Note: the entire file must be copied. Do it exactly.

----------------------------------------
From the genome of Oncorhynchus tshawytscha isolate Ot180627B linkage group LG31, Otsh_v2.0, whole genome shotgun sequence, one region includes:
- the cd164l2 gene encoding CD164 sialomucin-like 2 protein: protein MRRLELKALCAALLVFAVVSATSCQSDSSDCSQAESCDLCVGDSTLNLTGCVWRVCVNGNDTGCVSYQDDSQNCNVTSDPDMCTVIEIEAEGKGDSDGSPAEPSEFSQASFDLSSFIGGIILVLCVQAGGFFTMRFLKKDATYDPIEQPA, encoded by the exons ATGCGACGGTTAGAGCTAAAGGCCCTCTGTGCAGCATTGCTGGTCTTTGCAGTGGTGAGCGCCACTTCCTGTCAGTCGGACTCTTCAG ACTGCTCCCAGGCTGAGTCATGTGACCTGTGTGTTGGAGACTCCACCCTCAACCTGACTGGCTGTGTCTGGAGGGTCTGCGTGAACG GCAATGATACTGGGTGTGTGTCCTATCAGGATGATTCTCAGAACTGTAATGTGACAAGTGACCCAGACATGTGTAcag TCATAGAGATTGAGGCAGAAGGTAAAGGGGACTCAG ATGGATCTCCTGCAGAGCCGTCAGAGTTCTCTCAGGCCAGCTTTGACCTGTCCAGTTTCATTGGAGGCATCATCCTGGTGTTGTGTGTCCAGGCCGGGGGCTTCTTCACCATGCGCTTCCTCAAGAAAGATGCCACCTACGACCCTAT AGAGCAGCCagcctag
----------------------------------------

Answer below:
From the genome of Oncorhynchus tshawytscha isolate Ot180627B linkage group LG31, Otsh_v2.0, whole genome shotgun sequence, one region includes:
- the cd164l2 gene encoding CD164 sialomucin-like 2 protein: protein MRRLELKALCAALLVFAVVSATSCQSDSSDCSQAESCDLCVGDSTLNLTGCVWRVCVNGNDTGCVSYQDDSQNCNVTSDPDMCTVIEIEAEGKGDSDGSPAEPSEFSQASFDLSSFIGGIILVLCVQAGGFFTMRFLKKDATYDPIEQPA, encoded by the exons ATGCGACGGTTAGAGCTAAAGGCCCTCTGTGCAGCATTGCTGGTCTTTGCAGTGGTGAGCGCCACTTCCTGTCAGTCGGACTCTTCAG ACTGCTCCCAGGCTGAGTCATGTGACCTGTGTGTTGGAGACTCCACCCTCAACCTGACTGGCTGTGTCTGGAGGGTCTGCGTGAACG GCAATGATACTGGGTGTGTGTCCTATCAGGATGATTCTCAGAACTGTAATGTGACAAGTGACCCAGACATGTGTAcag TCATAGAGATTGAGGCAGAAGGTAAAGGGGACTCAG ATGGATCTCCTGCAGAGCCGTCAGAGTTCTCTCAGGCCAGCTTTGACCTGTCCAGTTTCATTGGAGGCATCATCCTGGTGTTGTGTGTCCAGGCCGGGGGCTTCTTCACCATGCGCTTCCTCAAGAAAGATGCCACCTACGACCCTAT AGAGCAGCCagcctag